The final design featured the figure of Liberty seated on a rock, draped in a loose-fitting gown—suggesting statuary from Hellenistic Greece. She is looking over her right shoulder, her right arm supporting the Union shield. Her left arm holds a long pole with a Liberty cap on top. The entire central device stands alone on the obverse with no stars or lettered devices, only the date below, giving the coin a medallic quality, with Liberty a solitary, cameo figure. A naturalistic eagle in flight adorns the reverse, the bird rising “onward and upward” as Patterson ordered, a position intended to symbolize the unbounded optimism that Americans had for the nation’s future. The eagle flies amid a field of 26 large and small stars, representing the thirteen original states and the thirteen admitted to the Union since 1789 (anticipating Michigan’s entry).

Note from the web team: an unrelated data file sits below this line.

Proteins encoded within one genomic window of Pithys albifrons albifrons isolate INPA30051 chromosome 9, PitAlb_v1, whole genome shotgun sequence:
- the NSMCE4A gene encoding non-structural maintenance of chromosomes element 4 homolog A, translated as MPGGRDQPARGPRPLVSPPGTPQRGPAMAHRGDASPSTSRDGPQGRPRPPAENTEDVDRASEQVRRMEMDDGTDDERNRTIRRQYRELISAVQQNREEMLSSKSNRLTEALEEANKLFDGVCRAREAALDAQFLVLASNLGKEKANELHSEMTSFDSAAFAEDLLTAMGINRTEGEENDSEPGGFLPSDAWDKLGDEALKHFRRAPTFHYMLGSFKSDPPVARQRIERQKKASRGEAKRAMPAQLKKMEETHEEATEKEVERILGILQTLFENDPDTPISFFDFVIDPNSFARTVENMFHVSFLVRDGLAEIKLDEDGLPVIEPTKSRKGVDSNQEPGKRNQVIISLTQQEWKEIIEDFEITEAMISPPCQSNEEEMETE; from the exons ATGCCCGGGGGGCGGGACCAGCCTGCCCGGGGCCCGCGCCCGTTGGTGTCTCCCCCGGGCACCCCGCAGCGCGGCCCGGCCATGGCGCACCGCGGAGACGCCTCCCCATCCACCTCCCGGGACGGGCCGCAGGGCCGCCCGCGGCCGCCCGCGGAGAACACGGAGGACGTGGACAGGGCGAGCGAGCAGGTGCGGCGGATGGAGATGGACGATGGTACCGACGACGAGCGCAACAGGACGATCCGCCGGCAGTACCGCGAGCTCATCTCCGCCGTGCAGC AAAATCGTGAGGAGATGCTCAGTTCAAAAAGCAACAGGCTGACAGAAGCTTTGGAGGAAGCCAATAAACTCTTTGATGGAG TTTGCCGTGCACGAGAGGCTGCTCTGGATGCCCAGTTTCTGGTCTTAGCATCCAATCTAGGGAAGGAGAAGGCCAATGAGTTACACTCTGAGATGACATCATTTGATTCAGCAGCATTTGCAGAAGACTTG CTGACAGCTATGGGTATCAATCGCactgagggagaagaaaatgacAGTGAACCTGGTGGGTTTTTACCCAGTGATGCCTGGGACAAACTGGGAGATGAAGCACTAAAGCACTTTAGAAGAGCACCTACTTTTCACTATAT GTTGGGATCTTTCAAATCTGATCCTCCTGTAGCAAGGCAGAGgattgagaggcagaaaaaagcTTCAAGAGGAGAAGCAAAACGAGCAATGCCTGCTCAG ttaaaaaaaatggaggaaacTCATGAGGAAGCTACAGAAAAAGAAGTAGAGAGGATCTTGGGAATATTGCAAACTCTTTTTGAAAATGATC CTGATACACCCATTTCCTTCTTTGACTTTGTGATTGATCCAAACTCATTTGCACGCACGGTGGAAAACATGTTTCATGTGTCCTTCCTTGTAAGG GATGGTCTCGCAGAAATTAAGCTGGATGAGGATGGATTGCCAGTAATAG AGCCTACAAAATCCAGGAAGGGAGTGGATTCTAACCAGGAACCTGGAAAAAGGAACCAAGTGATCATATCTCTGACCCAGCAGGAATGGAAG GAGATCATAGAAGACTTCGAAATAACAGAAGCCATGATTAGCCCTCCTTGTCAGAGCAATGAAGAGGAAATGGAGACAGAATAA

By November, 1836 all was ready for trial strikings in silver. A small number (presumably 18 pieces) of the new dollars were distributed in Philadelphia. Reaction was almost universally positive, with one exception. Patterson had ordered Gobrecht to place his name on the new coin. He did so by inscribing C. GOBRECHT F. in small letters in the field beneath the figure of Liberty—the ‘F.’ standing for FECIT, Latin for “He made it.” Gobrecht was criticized as a “conceited German” and vilified in the local press. Patterson solved the problem by having Gobrecht move his name to the base of the figure of Liberty, visible only if one looks carefully at the coin. The eighteen or so pieces struck with his name below the base are considered patterns and are very rare.